By Kathleen M. Gallagher
I went to see the new movie “Gosnell: The Trial of America’s Biggest Serial Killer” over the weekend. I asked a few friends if they wanted to join me. All responses were negative, with a few offering that they’d never heard of it, and one suggesting that seeing Bradley Cooper in “A Star is Born” would make for a much sweeter evening.
No doubt there. “Gosnell” is a movie about the trial of real-life late-term abortionist Kermit Gosnell , who was convicted of manslaughter and three counts of first-degree murder in the deaths of one woman and three infants born alive and then slaughtered in his Philadelphia abortion clinic.
Yet “Gosnell” is not a violent or gory film; it is rated PG-13 and it’s “tastefully” done.
Well, as tasteful as possible, considering the subject matter. Despite the district attorney and judge in the film repeatedly declaring that this is not a case about abortion, we know that it is.
Kermit Gosnell preyed on innocent women and children, most of them from low-income, immigrant and minority backgrounds. He made millions of dollars performing sub-standard procedures in a filthy, cat-infested, blood-stained women’s health center. He did abortions well-past the legal limit in Pennsylvania of six months of pregnancy. He delivered hundreds of these viable infants alive, then severed their spines after they were born to ensure their deaths.
And he did it all for many years without ever once being inspected by state health regulators because (as the Grand Jury report put it) “officials concluded that inspections would be ‘putting a barrier up to women’ seeking abortion.”
This film exposes abortion for what it is. It is a horror. Whether the babies are destroyed inside the womb as described by the well-dressed female abortionist on the witness stand, or after they are delivered alive as practiced by a shoddy practitioner like Gosnell, it is all a horror.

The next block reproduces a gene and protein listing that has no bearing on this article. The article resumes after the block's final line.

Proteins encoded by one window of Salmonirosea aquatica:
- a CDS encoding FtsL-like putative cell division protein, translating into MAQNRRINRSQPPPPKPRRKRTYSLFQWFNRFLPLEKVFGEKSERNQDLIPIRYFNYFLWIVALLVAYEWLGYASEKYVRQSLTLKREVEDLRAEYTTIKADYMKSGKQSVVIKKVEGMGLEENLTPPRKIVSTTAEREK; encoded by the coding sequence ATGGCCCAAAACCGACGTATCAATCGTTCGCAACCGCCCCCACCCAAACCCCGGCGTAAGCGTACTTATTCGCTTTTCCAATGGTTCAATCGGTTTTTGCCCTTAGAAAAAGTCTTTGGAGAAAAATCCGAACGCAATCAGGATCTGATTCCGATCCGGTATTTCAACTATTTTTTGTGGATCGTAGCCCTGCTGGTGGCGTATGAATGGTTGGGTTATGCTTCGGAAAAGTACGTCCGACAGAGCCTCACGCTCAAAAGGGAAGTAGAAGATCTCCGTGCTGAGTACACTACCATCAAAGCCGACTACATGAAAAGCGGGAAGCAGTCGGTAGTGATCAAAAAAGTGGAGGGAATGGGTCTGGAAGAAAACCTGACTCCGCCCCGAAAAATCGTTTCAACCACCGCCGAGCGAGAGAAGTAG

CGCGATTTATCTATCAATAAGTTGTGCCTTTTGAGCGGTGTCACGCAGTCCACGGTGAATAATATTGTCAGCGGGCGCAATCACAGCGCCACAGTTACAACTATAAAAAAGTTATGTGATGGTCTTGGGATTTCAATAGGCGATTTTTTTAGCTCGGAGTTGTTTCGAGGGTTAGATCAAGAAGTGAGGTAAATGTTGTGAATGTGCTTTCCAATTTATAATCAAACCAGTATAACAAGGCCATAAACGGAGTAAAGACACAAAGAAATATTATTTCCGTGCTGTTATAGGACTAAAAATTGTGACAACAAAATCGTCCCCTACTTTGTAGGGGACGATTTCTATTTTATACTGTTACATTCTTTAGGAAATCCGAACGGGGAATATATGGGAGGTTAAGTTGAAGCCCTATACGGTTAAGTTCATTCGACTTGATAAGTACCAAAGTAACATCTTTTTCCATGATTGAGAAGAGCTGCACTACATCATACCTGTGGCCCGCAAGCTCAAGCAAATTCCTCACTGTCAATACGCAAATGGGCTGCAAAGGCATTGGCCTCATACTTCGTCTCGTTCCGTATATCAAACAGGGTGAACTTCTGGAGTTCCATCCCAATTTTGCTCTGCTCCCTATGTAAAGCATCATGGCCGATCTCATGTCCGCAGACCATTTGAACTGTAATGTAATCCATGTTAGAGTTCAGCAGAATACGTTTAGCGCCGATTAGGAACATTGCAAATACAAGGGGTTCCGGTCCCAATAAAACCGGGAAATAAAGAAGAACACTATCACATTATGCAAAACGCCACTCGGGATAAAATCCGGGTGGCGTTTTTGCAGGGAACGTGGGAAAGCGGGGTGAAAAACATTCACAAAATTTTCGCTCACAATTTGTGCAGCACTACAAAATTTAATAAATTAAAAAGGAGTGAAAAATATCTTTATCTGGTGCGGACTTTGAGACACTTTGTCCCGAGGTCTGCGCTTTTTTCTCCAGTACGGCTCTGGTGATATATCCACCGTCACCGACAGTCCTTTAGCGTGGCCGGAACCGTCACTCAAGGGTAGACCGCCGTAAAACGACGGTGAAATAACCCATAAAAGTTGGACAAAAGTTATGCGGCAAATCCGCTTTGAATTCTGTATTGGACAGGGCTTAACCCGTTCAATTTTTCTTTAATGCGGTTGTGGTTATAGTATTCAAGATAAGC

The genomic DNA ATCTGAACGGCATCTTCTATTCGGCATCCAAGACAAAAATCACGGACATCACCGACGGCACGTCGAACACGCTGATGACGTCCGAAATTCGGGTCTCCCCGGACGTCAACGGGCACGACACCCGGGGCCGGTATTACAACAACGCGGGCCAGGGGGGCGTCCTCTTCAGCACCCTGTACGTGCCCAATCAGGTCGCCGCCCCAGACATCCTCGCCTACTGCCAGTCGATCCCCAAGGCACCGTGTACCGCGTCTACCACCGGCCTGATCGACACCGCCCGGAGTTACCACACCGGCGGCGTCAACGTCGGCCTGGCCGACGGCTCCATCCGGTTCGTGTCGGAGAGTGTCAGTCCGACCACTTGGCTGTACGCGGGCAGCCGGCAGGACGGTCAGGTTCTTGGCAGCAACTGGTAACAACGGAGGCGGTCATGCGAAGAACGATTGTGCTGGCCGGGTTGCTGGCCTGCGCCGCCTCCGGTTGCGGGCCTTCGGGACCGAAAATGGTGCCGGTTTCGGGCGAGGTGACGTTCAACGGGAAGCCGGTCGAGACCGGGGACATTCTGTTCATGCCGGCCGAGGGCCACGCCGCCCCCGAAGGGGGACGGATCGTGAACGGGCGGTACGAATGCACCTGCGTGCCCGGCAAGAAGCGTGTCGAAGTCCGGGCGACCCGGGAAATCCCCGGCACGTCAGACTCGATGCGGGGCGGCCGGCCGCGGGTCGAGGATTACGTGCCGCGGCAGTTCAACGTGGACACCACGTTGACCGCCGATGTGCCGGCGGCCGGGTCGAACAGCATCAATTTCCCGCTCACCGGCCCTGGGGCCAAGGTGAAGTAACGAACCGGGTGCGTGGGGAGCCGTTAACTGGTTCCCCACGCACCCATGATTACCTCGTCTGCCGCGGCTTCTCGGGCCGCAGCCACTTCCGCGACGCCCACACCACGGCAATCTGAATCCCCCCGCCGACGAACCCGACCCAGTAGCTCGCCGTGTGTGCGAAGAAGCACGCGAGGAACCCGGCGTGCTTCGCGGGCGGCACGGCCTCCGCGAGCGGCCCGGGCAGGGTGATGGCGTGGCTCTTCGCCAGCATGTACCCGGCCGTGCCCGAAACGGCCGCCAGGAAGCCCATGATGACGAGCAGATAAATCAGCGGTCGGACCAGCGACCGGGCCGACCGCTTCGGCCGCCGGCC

The movie took me back to a meeting I attended at the New York State Capitol in the 1980s. A small group of us met with then-Governor Mario Cuomo, as we did each year about a number of priority issues of concern. The woman who was selected to present the pro-life issue was feisty and passionate, and she just happened to be an official with the State Democratic Party and a personal acquaintance of the governor from Queens.
I don’t recall her exact sentence, but she began her remarks by noting the “horror of abortion.” The governor smiled, interrupted her by patting his hand on her arm, and said “Evelyn, Evelyn, ‘horror?’ Really? Don’t you think you’re being a bit melodramatic?”
Evelyn was not to be trifled with. She stood up, put on her coat and said, “Mario, get your jacket. We’re going to a clinic to see what abortion is. Then you tell me if it’s a horror.”
The governor tried to appease Evelyn and calm her down, repeatedly telling her to sit, all the while smiling (somewhat nervously, I thought) and saying he wasn’t going on any field trips.
Of course he wasn’t. He didn’t want to see. If the horror is hidden, it is much easier to justify.
That’s why there was a near total media blackout of the Gosnell trial in 2013. That’s why we don’t see previews for the new movie on our televisions. That’s why proponents use words like “choice” and “reproductive rights” to sanitize the brutal reality of abortion. If the horror is hidden, it is much easier to justify.
No matter where one stands on the issue of abortion, everyone should see this film. People are free to leave the theatre leaning pro-life, pro-choice, or somewhere in the middle. But at least we’d all be on the same page in knowing the horrible truth.
Kathleen M. Gallagher serves as the Director of Pro-Life Activities for the New York State Catholic Conference, based in Albany.